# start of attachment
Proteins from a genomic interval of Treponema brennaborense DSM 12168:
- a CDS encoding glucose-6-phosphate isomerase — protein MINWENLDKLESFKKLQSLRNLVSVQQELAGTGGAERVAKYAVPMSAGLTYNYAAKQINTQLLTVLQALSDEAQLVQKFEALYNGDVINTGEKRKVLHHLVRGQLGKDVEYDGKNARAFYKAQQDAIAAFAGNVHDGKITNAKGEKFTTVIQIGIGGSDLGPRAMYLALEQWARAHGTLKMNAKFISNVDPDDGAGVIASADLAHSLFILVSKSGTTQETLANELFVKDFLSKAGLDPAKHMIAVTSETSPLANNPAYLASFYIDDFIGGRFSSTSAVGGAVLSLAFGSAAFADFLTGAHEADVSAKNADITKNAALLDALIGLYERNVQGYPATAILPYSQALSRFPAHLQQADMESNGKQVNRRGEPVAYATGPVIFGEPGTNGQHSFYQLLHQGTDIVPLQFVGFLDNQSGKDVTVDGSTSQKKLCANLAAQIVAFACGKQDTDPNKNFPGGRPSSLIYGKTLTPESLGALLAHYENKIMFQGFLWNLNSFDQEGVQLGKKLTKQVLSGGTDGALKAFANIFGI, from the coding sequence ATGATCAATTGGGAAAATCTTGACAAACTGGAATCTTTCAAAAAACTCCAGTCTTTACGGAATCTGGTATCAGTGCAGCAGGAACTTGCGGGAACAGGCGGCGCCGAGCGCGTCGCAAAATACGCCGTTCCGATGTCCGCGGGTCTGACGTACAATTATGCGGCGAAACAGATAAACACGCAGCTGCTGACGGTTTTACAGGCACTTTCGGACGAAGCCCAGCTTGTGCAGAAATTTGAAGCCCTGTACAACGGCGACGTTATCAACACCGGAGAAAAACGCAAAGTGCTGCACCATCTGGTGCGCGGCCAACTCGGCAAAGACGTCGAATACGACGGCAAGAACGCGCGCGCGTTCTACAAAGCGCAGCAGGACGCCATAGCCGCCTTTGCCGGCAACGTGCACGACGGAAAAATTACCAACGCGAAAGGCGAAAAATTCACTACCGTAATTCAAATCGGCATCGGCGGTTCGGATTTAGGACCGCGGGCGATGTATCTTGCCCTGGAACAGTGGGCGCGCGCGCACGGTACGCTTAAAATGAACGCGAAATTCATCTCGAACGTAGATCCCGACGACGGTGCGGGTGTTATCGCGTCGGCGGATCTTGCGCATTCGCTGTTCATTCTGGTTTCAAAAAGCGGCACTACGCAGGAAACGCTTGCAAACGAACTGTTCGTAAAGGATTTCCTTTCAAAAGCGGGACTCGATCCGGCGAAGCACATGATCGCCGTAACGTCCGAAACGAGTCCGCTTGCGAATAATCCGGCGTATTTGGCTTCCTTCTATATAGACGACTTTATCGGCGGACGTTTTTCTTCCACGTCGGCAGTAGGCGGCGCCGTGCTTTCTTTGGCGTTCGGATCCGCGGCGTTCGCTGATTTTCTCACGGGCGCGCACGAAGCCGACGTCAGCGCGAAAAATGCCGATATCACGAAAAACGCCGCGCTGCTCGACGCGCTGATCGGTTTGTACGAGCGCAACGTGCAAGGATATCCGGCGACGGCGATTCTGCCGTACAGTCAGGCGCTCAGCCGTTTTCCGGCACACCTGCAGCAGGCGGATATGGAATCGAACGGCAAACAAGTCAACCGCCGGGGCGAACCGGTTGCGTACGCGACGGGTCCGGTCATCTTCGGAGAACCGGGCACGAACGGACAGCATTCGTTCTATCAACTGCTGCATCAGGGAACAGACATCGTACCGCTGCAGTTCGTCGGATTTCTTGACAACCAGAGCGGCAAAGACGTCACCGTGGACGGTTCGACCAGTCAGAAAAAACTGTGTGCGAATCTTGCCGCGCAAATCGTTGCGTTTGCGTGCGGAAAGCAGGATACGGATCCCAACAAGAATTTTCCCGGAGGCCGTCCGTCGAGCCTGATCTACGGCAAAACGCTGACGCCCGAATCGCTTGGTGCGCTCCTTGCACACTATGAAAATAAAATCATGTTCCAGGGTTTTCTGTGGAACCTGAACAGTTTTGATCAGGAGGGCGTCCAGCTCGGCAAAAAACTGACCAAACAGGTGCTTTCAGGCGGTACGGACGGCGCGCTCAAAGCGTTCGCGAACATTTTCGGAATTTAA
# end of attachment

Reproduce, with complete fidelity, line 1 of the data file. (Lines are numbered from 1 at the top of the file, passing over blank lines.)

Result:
Proteins from a genomic interval of Treponema brennaborense DSM 12168: